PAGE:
Christmas biscuits, Lebkuchen, gingerbreads…whatever you call these edible decorations smeared with glacee’ icing, it’s all the same to kids. We gathered five children round the Bistro kitchen table last Sunday to get stuck in, literally, to making and baking them. None left to hang on the tree of course!
It takes a day or two to get totally unstuck after our almost annual Lebkuchen baking. The icing invisibly smears most surfaces – taps, door handles, chair backs, and floors. But what fun! Who cares that the shapes are misshapen, lopsided and of dubious relevance to Christmas. Our cutters included witches, bones and worms; the latter from a Roald Dahl beastly beasts cookbook set.
The recipe is adapted from Nigella Lawson’s in ‘How to be a Domestic Goddess’. Her photos are immaculate and show evenly shaped, risen and iced beauties in wonderful monochrome hues of silver, gold and white and threaded with fine florists’ ribbon all ready to hang on the tree. Ours, well, none would have hung up despite our attempts to make holes with a piping nozzle, as she suggests. Most were eaten in situ and few would have lasted more than the evening, let alone til Christmas day! Adults might have forgone eating them anyway if they’d seen the pummeling and pushing, and bits mashed together to roll out again after they’d dropped on the floor.
Lebkuchen (makes around 15 depending on cutter size)
(adapted from Nigella Lawson’s recipe in How to be a Domestic Goddess, p.270)
I missed out from her recipe the Muscovado sugar in one dough batch and the pepper, adding more mixed spice to make them kiddy palatable!
300g plain flour
pinch of salt
1 tsp baking powder
3 tsp mixed spice (or 2 if using pepper; or cinnamon and ginger only)
freshly ground pepper – around 1 tsp (if desired)
100g unsalted butter
100g dark muscovado sugar (missed out in one of my batches to make them healthier!)
2 large eggs beaten with 2 tbsp of runny honey
300g sieved icing sugar and drizzle in hot water carefully, stirring rapidly with a fork, until a slow pouring consistency.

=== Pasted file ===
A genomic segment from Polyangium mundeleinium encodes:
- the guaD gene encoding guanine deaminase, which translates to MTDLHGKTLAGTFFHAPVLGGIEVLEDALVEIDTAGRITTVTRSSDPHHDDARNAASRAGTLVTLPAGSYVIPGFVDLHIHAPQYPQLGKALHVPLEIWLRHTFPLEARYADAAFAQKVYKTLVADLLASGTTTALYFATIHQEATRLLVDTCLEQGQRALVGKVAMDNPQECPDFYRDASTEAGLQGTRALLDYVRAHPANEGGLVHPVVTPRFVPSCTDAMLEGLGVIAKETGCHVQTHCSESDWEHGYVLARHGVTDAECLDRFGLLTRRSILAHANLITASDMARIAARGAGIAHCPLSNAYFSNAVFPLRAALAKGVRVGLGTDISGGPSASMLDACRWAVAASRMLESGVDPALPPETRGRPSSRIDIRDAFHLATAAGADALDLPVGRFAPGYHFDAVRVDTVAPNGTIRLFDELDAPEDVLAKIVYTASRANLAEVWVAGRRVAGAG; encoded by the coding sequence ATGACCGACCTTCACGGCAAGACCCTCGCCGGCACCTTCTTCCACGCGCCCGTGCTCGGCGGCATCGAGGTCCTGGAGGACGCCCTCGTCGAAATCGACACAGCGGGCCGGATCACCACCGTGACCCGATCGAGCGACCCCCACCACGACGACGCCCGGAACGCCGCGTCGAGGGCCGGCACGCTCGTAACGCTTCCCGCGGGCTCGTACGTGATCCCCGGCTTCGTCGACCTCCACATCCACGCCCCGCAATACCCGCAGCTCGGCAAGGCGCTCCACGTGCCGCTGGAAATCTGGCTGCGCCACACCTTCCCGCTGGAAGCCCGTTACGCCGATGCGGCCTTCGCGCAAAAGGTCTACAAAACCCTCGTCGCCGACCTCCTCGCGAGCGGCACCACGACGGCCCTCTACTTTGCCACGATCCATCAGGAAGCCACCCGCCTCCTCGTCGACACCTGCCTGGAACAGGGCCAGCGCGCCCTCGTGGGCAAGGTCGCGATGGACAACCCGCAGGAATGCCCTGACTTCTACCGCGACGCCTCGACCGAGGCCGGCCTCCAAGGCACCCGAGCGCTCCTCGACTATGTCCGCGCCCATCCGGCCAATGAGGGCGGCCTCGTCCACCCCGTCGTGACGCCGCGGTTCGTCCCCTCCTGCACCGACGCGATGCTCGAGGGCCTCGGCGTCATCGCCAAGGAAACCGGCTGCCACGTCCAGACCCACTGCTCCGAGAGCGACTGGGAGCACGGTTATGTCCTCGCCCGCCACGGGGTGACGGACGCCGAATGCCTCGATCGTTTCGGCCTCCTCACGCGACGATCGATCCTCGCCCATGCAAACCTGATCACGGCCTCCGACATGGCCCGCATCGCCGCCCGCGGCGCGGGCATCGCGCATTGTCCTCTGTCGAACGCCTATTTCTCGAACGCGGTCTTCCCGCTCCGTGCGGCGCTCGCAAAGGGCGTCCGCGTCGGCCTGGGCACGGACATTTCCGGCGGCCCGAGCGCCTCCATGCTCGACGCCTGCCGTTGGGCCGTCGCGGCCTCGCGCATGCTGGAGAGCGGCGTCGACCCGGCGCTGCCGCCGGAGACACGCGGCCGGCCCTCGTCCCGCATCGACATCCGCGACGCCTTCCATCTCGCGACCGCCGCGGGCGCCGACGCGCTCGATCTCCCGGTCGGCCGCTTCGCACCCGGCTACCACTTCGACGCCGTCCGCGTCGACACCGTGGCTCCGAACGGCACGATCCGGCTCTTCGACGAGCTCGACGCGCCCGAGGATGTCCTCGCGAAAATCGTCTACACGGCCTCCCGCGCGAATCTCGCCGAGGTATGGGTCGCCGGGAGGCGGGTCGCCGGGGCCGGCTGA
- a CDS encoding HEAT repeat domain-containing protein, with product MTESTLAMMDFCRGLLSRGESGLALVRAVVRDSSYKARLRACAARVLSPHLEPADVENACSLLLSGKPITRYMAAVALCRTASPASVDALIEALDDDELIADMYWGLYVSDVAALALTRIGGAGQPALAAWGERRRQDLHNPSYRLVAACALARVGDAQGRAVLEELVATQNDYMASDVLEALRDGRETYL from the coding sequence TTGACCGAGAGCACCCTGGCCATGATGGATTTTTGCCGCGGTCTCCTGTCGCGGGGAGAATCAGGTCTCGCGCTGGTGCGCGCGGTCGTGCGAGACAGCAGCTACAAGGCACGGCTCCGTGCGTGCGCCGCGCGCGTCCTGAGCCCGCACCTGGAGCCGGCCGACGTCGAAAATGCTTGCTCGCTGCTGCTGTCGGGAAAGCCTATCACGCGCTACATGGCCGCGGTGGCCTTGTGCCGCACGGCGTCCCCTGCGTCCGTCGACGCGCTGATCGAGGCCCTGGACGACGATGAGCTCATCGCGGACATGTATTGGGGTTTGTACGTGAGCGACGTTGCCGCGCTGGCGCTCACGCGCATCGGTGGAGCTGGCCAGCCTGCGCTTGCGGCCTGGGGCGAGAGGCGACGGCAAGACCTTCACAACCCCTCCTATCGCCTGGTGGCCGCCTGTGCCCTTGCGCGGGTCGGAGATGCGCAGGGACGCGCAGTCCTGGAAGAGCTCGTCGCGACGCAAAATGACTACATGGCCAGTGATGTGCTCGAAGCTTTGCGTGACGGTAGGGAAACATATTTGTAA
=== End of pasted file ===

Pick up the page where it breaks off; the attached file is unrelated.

You will need: cutters, baking paper, large baking trays, very thin ribbon and a piping nozzle to make holes in the biscuits if you’re intending them as tree decorations.
Place sieved flour, baking powder, salt and ground spices in a food processor. Whizz up a bit then add the sugar, if using, and the butter and pulse and then continue whizzing til fine breadcrumbs. Drizzle in from the top of the processor the egg and honey mixture in a fine stream until the dough forms – not too sticky though. You may not need all the egg mixture. Remove dough, wrap in greaseproof paper and chill in the fridge for an hour if possible. This makes it easier to handle.
Roll out to around 3mm on a floured surface and cut out biscuits. Place them on a baking tray lined with baking paper, or use a scone/pizza mesh. Bake in a pre-heated oven (170°C) for around 12-15 minutes or until very lightly golden. Biscuits harden on removing from the oven so do check them after 10 mins – look underneath and tap; if it sounds hollow and is not doughy on the underside, remove and cool on a wire rack.
Ice as desired and sprinkle with edible gold and silver coloured balls or hundreds and thousands! Whatever the kids like! Lebkuchen will keep for around 3 weeks or so if in an air-tight container. But less if on the tree – probably around a week at most, though we did eat all ours off the tree early January once.
All images © Liz Ayling 2012